It seems unlikely that an ocean could persist on a world that never gets closer than 30 astronomical units from the Sun. But that’s the case with Pluto. Evidence shows that it has a sub-surface ocean between 100 to 180 km thick, at the boundary between the core and the mantle. Other Kuiper Belt Objects may be similar.
But time might be running out for these buried oceans, which will one day turn to ice.
Continue reading “Pluto and Other Kuiper Belt Objects Started Out With Water Oceans, and Have Been Slowly Freezing Solid for Billions of Years”
Astronomers like to observe young planets forming in circumstellar debris disks, the rotating rings of material around young stars. But when they measure the amount of material in those disks, they don’t contain enough material to form large planets. That discrepancy has puzzled astronomers.
The answer might come down to timing.
A new study suggests that planets form much quicker than astronomers think.
Continue reading “Planets Form in Just a Few Hundred Thousand Years”
One of the most enduring questions about Earth regards the origins of its water. Where did it come from? One widely-held theory gives comets the honor of bringing water to Earth. Another one says that Earth’s water came when a protoplanet crashed into early Earth, not only delivering a vast quantity of water, but creating the Moon.
Now a new study shows that the minor planet Vesta got its water from space dust. Could that help explain the origin of Earth’s water?
Continue reading “Space Dust Delivered Water to Vesta, Could it Have Done the Same for Earth?”
Westerlund 2 is a star cluster about 20,000 light years away. It’s young—only about one or two million years old—and its core contains some of the brightest and hottest stars we know of. Also some of the most massive ones.
There’s something unusual going on around the massive hot stars at the heart of Westerlund 2. There should be huge, churning clouds of gas and dust around those stars, and their neighbours, in the form of circumstellar disks.
But in Westerlund 2’s case, some of the stars have no disks.
Continue reading “Huge Stars Can Destroy Nearby Planetary Disks”
In 2017, astronomers used ALMA (Atacama Large Millimeter/sub-millimeter Array) to look at the star AB Aurigae. It’s a type of young star called a Herbig Ae star, and it’s less then 10 million years old. At that time, they found a dusty protoplanetary disk there, with tell-tale gaps indicating spiral arms.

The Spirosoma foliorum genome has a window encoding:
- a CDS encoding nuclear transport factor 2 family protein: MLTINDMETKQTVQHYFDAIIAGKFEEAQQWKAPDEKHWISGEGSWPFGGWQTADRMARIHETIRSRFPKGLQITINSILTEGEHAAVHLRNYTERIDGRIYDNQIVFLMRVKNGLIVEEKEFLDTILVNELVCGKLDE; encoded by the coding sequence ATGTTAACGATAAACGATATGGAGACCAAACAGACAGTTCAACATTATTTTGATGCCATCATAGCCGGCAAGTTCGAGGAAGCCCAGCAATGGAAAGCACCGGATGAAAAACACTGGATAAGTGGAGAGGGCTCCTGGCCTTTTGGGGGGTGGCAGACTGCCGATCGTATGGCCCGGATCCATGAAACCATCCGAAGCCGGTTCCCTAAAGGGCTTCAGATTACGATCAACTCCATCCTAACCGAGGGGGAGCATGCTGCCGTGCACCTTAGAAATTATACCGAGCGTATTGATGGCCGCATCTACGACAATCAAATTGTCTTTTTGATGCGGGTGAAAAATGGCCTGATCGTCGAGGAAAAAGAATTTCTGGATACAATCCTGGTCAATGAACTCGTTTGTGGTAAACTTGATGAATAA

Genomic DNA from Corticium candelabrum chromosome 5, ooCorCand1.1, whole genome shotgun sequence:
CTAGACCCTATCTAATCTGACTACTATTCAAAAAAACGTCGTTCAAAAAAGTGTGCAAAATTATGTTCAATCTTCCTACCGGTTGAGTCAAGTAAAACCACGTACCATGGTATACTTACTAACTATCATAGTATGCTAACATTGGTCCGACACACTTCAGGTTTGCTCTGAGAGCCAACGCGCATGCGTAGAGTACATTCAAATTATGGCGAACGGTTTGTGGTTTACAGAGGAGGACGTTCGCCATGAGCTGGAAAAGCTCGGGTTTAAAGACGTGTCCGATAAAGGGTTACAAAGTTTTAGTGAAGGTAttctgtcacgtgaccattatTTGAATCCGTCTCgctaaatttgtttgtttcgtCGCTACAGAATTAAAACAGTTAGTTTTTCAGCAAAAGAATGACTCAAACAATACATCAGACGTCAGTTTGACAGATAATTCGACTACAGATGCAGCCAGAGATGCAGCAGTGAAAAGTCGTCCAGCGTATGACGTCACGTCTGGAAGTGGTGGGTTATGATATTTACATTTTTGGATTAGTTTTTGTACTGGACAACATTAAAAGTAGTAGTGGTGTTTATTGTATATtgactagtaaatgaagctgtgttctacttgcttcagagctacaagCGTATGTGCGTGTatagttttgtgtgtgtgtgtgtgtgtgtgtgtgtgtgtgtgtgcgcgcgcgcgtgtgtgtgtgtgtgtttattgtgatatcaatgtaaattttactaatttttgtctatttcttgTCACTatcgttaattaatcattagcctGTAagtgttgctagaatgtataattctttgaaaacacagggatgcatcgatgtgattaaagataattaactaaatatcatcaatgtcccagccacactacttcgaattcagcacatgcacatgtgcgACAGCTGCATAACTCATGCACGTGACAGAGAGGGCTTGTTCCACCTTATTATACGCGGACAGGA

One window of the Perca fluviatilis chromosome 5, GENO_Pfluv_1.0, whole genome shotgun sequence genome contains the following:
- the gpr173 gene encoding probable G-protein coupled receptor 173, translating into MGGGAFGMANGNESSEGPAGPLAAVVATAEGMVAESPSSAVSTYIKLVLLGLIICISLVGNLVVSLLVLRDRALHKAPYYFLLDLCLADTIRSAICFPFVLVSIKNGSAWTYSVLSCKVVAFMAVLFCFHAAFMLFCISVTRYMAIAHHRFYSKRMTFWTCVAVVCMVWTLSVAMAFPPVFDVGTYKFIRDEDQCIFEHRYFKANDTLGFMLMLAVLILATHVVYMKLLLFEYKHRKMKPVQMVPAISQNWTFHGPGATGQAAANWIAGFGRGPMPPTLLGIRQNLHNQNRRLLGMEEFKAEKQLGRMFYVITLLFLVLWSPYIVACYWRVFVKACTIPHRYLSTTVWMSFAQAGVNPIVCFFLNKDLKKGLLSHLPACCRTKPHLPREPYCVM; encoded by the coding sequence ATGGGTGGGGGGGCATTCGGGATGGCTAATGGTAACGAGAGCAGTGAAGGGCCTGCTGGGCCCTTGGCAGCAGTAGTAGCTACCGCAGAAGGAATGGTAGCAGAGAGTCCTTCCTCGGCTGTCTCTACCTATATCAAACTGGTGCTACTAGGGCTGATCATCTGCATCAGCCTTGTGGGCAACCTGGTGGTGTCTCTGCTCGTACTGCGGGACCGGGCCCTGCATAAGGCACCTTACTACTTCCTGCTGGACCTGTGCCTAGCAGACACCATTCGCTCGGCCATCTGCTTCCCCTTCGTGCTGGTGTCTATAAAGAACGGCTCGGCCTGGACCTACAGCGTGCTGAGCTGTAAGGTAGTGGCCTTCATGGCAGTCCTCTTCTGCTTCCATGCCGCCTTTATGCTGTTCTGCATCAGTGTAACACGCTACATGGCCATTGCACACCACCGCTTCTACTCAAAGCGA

Now they’ve taken another look, and found a very young planet forming there.
Continue reading “This is an Actual Image of a Planet-Forming Disc in a Distant Star System”
Planet formation is a notoriously difficult thing to observe. Nascent planets are ensconced inside dusty wombs that resist our best observation efforts. But recently, astronomers have made progress in imaging these planetary newborns.
A new study presents the first-ever direct images of twin baby planets forming around their star.
Continue reading “Astronomers Are Sure These Are Two Newborn Planets Orbiting a Distant Star”
Astronomy is advancing to the point where we can see planets forming around young stars. This was an unthinkable development only a few years ago. In fact, it was only two years ago that astronomers captured the first image of a newly-forming planet.
Now there are more and more studies into how planets form, including a new one with fifteen images of planet-forming disks around young stars.
Continue reading “More Pictures of Planet-Forming Disks Around Young Stars”
Astronomers like observing distant young stars as they form. Stars are born out of a molecular cloud, and once enough of the matter in that cloud clumps together, fusion ignites and a star begins its life. The leftover material from the formation of the star is called a circumstellar disk.
As the material in the circumstellar disk swirls around the now-rotating star, it clumps up into individual planets. As planets form in it, they leave gaps in that disk. Or so we think.
Continue reading “Are the Gaps in These Disks Caused by Planets?”
There are around 61,000 meteorites on Earth, or at least that’s how many have been found. Out of those, about 200 of them are very special: they came from Mars. And those 200 meteorites have been important clues to how Mars formed in the early Solar System.
Continue reading “Mars Was Hit By a Lot of Protoplanets Early in its History, Taking Longer to Form than Previously Thought.”
A new image from the ESA’s Mars Express Orbiter shows exactly how different regions in Mars are from one another. From the cloudy northern polar region all the way to the Helles Planitia down in the south, Mars is a puzzle of different terrain types. At the heart of it all is what’s known as the Martian dichotomy.
Continue reading “Planet Mars, From Pole to Pole”